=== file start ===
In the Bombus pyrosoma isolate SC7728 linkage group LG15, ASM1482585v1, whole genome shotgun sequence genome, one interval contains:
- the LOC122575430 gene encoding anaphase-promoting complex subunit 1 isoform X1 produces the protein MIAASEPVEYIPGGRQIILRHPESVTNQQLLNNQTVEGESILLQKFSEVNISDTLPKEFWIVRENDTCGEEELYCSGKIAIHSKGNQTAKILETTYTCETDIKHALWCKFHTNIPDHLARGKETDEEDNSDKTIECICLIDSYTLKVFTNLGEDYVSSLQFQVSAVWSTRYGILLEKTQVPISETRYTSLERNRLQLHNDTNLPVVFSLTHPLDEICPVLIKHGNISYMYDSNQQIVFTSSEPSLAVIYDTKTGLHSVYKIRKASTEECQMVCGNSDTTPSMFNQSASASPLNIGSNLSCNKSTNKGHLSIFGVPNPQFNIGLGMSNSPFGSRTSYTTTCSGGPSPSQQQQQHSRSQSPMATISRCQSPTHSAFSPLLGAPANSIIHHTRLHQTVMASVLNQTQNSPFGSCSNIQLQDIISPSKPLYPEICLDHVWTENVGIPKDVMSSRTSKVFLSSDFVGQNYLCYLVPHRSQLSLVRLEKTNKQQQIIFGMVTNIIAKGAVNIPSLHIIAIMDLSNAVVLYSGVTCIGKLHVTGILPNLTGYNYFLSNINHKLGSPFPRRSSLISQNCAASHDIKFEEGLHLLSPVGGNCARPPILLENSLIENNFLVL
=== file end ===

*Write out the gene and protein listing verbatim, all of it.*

In the Bombus pyrosoma isolate SC7728 linkage group LG15, ASM1482585v1, whole genome shotgun sequence genome, one interval contains:
- the LOC122575430 gene encoding anaphase-promoting complex subunit 1 isoform X1 produces the protein MIAASEPVEYIPGGRQIILRHPESVTNQQLLNNQTVEGESILLQKFSEVNISDTLPKEFWIVRENDTCGEEELYCSGKIAIHSKGNQTAKILETTYTCETDIKHALWCKFHTNIPDHLARGKETDEEDNSDKTIECICLIDSYTLKVFTNLGEDYVSSLQFQVSAVWSTRYGILLEKTQVPISETRYTSLERNRLQLHNDTNLPVVFSLTHPLDEICPVLIKHGNISYMYDSNQQIVFTSSEPSLAVIYDTKTGLHSVYKIRKASTEECQMVCGNSDTTPSMFNQSASASPLNIGSNLSCNKSTNKGHLSIFGVPNPQFNIGLGMSNSPFGSRTSYTTTCSGGPSPSQQQQQHSRSQSPMATISRCQSPTHSAFSPLLGAPANSIIHHTRLHQTVMASVLNQTQNSPFGSCSNIQLQDIISPSKPLYPEICLDHVWTENVGIPKDVMSSRTSKVFLSSDFVGQNYLCYLVPHRSQLSLVRLEKTNKQQQIIFGMVTNIIAKGAVNIPSLHIIAIMDLSNAVVLYSGVTCIGKLHVTGILPNLTGYNYFLSNINHKLGSPFPRRSSLISQNCAASHDIKFEEGLHLLSPVGGNCARPPILLENSLIENNFLVL